Venture Advisor at Collaborative Fund
Great product design starts with understanding context, behavior, and motivation. With digital experiences in particular, it can be hard to understand context or observe the triggers that signal motivation from behind a big monitor in your office. If you’re not “getting out of the building” to test assumptions with real people you should be. You should also be doing this to help spot needs and opportunities.
Whether or not I’m looking for new ideas or testing new concepts, I like to get out without any agenda at all except “to notice.” It helps keep me inspired and to hone my observation skills. The benefits of slowing down, wandering, and disconnecting are become more widely known. Why not combine disconnecting and observation?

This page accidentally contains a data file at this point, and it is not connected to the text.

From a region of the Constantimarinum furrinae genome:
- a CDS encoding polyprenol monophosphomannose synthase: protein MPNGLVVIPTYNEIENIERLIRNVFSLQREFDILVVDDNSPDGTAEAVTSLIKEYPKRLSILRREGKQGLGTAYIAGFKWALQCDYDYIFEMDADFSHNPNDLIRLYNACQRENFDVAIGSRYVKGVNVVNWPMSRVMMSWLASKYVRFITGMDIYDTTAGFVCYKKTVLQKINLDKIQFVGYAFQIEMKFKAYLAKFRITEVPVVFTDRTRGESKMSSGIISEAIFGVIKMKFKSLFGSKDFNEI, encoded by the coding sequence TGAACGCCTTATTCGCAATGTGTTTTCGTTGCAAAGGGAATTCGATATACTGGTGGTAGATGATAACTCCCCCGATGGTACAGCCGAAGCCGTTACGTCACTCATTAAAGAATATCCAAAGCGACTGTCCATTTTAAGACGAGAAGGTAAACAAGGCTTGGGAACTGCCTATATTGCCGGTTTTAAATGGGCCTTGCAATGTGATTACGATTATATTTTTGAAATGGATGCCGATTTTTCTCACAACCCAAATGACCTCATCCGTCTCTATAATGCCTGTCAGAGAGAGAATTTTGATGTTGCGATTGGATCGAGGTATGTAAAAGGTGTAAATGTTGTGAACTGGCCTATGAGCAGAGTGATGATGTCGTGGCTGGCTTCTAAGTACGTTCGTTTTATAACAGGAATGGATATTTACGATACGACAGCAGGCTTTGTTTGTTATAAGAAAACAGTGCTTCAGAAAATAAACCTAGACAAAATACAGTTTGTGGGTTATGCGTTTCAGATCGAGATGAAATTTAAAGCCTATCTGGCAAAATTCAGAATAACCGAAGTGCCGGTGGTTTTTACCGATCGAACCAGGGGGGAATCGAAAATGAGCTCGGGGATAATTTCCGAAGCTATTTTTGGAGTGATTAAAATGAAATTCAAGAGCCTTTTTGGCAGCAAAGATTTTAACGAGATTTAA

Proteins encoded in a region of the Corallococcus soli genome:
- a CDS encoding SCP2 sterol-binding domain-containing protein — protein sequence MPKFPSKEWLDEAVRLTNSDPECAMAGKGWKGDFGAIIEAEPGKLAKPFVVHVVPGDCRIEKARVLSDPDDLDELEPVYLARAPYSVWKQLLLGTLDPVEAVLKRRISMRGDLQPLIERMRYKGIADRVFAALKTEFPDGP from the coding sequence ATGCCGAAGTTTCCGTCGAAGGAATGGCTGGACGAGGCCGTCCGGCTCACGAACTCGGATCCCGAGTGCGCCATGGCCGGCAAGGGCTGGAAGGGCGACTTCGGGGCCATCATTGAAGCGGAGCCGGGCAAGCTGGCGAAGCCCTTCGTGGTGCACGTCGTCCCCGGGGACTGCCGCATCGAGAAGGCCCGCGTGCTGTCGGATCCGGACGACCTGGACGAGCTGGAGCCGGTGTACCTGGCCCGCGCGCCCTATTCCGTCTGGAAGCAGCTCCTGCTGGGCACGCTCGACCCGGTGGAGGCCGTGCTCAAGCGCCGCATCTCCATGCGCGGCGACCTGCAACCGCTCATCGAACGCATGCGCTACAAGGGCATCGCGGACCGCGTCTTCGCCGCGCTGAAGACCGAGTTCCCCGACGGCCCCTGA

So stop for a second. What’s happening here?
I captured some more snapshots below for you to practice this yourself right now. Ask yourself, what are people doing and what are they trying to accomplish? Where are they headed? What’s helping them or standing in their way? How are they using objects or their environment? What’s happening in the foreground and the background?
Really force yourself to go deep:
Spot details AND the whole scene
Look for what’s common and what’s different
Tell yourself a story of what’s happening
Discover what’s missing, or as my colleague Janvi described recently, the negative space.
And if you want to learn more:
Listen to this Design Matters podcast with esteemed designer Bob Gill, one of the founders of Pentagram, describing how he “listens” for ideas that lead to amazing logos.
Check out On Looking by Alexandra Horowitz and reviewed here by Maria Popova.
Track down an original treatise on reading the environment, How to See: A Guide to Reading Our Man-Made Environment, by designer George Nelson.
Discuss on our subreddit.